3. Women suspected to have malignant lesions should be directly referred to the oncology centre for further assessment.


In areas where downstaging programmes have been initiated every measure should be taken to assess the efficiency of the staff and evaluate effectiveness of the approach.

The staff of the gynaecology department at the oncology referral centre should make field visits to randomly examine the women already been examined by the Primary Health Care workers to assess false positive and false negative rates of visual inspection. Furthermore, the field staff should be given refresher course when and where possible.

With regards to the evaluation of effectiveness of the programme, it is important to remember that the programme should not be expected to have immediate impact on improving the stage distribution of cases in an area but only after it has been in operation for several years will it be possible to judge its effectiveness.

Thus it is advisable to base evaluation of the programme on the following measures:


  1. Change in background knowledge of the target population. Two random sampling surveys should be performed. The first prior to the introduction of the health education campaign and the second, one year after the campaign has been completed.
  2. Proportion of women in the target population screened. For this (as well as some of the other evaluation measures) it will be necessary to procure accurate estimates of the numbers of women in the target population.
  3. Proportion of women screened found to be abnormal.
  4. Proportion of women screened abnormal who attend for diagnosis and therapy.
  5. Utilisation of treatment services and proportion of cases treated by surgery, radiotherapy and palliative care. It is to be expected that the proportion of cases that can only be treated by palliative care will diminish with time, and thus this can also be regarded as an additional long-term evaluation measure.
  6. Rates of detection of CIN (by degree) and invasive cancer.
  7. Determination of the economic costs of the programme.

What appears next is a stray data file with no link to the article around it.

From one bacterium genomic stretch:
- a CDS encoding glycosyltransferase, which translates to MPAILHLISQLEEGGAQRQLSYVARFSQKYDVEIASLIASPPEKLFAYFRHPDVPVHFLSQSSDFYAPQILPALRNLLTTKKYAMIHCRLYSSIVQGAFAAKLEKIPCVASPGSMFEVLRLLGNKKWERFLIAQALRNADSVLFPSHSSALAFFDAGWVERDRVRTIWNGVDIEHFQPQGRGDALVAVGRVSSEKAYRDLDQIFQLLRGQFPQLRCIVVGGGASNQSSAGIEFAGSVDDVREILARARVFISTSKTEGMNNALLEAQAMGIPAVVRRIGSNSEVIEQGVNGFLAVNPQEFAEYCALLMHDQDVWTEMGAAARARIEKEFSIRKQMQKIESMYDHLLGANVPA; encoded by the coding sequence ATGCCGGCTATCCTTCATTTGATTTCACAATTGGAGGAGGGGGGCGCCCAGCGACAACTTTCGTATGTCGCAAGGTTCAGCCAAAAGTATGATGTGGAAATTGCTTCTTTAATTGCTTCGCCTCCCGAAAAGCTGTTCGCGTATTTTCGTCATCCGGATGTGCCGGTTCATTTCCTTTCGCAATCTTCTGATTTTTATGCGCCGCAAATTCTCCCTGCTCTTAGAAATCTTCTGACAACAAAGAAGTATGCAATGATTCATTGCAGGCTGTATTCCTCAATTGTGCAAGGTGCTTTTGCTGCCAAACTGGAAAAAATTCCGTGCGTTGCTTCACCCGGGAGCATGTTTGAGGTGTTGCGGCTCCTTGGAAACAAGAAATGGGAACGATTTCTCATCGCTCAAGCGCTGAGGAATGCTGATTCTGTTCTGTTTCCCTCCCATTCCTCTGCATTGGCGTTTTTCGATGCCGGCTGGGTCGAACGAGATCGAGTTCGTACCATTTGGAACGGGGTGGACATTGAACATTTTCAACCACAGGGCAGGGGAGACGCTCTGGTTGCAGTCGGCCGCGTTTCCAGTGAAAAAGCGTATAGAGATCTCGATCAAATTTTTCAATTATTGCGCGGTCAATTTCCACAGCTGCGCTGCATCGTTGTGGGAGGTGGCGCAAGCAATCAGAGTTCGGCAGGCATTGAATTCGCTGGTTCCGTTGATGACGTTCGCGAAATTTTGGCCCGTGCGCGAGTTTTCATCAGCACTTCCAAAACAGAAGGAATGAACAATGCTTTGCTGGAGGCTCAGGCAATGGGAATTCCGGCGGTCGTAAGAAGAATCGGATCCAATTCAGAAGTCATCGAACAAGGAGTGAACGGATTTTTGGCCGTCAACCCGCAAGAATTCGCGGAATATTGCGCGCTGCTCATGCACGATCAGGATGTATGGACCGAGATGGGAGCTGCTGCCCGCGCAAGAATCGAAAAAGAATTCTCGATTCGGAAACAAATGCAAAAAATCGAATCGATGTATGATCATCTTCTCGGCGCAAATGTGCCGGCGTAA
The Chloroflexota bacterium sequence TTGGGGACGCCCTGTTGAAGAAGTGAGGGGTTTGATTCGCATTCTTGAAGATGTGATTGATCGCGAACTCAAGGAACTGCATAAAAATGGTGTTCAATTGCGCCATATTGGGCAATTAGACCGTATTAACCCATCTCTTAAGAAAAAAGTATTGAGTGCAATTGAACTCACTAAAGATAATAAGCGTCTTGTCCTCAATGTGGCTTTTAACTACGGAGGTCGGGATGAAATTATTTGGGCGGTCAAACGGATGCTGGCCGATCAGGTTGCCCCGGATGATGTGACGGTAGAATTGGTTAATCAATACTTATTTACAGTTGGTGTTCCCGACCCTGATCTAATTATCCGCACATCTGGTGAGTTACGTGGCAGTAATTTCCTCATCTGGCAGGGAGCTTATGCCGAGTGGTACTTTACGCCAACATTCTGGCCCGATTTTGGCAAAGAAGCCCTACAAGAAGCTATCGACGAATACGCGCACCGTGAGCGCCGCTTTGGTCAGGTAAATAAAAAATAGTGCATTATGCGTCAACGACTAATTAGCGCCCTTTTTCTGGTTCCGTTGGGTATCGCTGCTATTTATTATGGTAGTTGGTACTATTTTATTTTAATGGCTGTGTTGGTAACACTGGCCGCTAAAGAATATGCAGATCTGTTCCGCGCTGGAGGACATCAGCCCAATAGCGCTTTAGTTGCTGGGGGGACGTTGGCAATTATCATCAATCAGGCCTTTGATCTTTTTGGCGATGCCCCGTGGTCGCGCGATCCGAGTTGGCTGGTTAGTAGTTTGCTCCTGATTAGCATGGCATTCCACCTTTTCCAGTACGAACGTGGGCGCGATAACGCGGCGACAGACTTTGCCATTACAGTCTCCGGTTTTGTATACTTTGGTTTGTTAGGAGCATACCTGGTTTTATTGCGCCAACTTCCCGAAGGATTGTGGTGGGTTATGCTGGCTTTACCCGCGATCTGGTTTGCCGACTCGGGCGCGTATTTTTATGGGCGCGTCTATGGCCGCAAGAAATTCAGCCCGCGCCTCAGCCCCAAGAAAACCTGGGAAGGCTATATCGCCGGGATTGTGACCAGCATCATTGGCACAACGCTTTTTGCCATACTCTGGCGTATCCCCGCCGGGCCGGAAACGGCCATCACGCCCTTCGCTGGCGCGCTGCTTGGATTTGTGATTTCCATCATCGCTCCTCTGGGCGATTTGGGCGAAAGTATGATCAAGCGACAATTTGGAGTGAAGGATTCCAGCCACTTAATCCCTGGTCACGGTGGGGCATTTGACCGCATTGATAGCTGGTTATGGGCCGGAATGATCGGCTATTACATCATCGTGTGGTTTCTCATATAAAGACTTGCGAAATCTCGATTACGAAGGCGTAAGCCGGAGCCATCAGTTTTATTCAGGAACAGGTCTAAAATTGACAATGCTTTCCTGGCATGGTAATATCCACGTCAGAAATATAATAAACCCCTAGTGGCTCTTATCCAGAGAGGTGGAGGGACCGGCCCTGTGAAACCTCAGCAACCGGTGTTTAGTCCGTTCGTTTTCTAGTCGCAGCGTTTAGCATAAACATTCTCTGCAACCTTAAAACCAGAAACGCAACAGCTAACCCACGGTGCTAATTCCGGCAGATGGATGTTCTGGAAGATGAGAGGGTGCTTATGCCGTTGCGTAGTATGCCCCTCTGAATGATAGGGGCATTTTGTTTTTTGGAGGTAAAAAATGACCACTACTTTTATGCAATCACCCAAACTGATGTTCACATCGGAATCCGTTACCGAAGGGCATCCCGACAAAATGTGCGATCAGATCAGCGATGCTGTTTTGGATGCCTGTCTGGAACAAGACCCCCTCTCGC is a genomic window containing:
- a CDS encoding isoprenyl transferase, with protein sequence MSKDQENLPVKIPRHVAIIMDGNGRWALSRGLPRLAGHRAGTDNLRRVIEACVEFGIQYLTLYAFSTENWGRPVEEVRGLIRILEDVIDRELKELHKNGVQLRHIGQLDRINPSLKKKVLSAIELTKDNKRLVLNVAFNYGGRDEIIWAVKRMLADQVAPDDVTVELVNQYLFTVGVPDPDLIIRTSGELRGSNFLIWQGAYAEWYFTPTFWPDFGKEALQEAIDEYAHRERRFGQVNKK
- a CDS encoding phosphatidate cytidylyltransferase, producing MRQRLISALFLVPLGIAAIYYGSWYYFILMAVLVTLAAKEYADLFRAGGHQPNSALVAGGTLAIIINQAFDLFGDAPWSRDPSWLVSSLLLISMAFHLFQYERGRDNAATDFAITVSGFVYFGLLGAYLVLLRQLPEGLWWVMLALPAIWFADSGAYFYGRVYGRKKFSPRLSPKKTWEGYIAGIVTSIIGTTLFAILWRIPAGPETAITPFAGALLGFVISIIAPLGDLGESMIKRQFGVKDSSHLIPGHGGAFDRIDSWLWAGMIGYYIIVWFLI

1. Change in stage distribution of invasive cancers. It is unlikely that a stage shift indicative of true effectiveness would be seen in less than three years and possibly would not be seen for five or more. Screening can be expected to bring to light disease that is detectable, but which has not yet been recognised because the symptoms are not intrusive this will increase the apparent incidence in the areas and indeed the stage distribution may shift as such disease is likely to have a better prognosis than disease that presents between screens or that with more severe symptoms.
  2. Change in rate of advanced disease. This, if calculated on an annual basis, should begin to fall with effective programmes after about three to four years, if not before, for a highly effective programme with rapid and almost complete screening of the target population.
  3. Change in mortality from the disease. With an effective programme, mortality from the disease will fall. This effect should be detectable within one or two years of a significant reduction in the rate of advanced disease.



Name Last : First : Middle :

Age :

Address :

Date of marriage : No. of children :

Menstrual cycles : REG : IRREG :

Intermenstrual bleeding : YES : NO :

Contact bleeding : YES NO :

Pregnant : YES : NO :

Last menstrual period :

Contraceptives : YES : NO : If yes, specify :

Cytological examination : YES : NO :

If yes, Date : Result :

HUSBAND'S MEDICAL HISTORY : (If ever been treated for STD)


Discharge : Normal :

Bloody :

Dirty / greenish :

Foul smelling :

White / cheesy :

Appearance of cervix :

Normal :

Abnormal :

  • hypertrophy
  • redness / congestion
  • irregular surface
  • distortion
  • erosion (does not bleed on touch)
  • polyp / growth (with smooth surface)
  • Nabothian follicles
  • prolapsed uterus

Suspicious of malignancy :

  • erosion (friable or bleedds on touch)
  • growth (friable/fungating/irregular)
  • non.specific appearance


  1. Swab taken for culture : YES : NO :
  2. Smear taken : YES : NO :
  3. Advice given 
  1. Rescreen after three to five years
  2. Referred to PHC
  3. Referred to oncology centre :